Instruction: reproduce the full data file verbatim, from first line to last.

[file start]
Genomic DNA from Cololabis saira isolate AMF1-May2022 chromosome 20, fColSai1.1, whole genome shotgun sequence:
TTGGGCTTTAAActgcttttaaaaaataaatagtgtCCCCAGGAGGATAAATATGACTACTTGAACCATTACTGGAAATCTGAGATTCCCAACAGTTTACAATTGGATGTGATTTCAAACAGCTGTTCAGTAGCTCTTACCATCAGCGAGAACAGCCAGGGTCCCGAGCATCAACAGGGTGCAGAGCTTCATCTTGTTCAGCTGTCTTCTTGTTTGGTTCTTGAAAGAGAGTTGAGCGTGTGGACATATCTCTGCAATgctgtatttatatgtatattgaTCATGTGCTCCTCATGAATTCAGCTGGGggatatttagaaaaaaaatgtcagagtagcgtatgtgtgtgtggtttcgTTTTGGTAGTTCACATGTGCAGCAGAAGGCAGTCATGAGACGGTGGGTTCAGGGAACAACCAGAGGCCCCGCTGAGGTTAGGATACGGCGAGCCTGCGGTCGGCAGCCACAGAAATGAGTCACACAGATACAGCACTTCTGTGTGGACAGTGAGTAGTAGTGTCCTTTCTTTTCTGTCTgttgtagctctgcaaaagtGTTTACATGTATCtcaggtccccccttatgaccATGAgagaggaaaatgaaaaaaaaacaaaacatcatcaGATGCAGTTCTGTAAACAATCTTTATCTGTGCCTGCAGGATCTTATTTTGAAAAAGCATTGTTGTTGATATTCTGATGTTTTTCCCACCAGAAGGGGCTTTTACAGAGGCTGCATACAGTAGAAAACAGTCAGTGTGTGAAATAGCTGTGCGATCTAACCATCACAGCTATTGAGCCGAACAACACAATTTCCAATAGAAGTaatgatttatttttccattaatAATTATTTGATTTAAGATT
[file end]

Genomic DNA from Cololabis saira isolate AMF1-May2022 chromosome 20, fColSai1.1, whole genome shotgun sequence:
TTGGGCTTTAAActgcttttaaaaaataaatagtgtCCCCAGGAGGATAAATATGACTACTTGAACCATTACTGGAAATCTGAGATTCCCAACAGTTTACAATTGGATGTGATTTCAAACAGCTGTTCAGTAGCTCTTACCATCAGCGAGAACAGCCAGGGTCCCGAGCATCAACAGGGTGCAGAGCTTCATCTTGTTCAGCTGTCTTCTTGTTTGGTTCTTGAAAGAGAGTTGAGCGTGTGGACATATCTCTGCAATgctgtatttatatgtatattgaTCATGTGCTCCTCATGAATTCAGCTGGGggatatttagaaaaaaaatgtcagagtagcgtatgtgtgtgtggtttcgTTTTGGTAGTTCACATGTGCAGCAGAAGGCAGTCATGAGACGGTGGGTTCAGGGAACAACCAGAGGCCCCGCTGAGGTTAGGATACGGCGAGCCTGCGGTCGGCAGCCACAGAAATGAGTCACACAGATACAGCACTTCTGTGTGGACAGTGAGTAGTAGTGTCCTTTCTTTTCTGTCTgttgtagctctgcaaaagtGTTTACATGTATCtcaggtccccccttatgaccATGAgagaggaaaatgaaaaaaaaacaaaacatcatcaGATGCAGTTCTGTAAACAATCTTTATCTGTGCCTGCAGGATCTTATTTTGAAAAAGCATTGTTGTTGATATTCTGATGTTTTTCCCACCAGAAGGGGCTTTTACAGAGGCTGCATACAGTAGAAAACAGTCAGTGTGTGAAATAGCTGTGCGATCTAACCATCACAGCTATTGAGCCGAACAACACAATTTCCAATAGAAGTaatgatttatttttccattaatAATTATTTGATTTAAGATT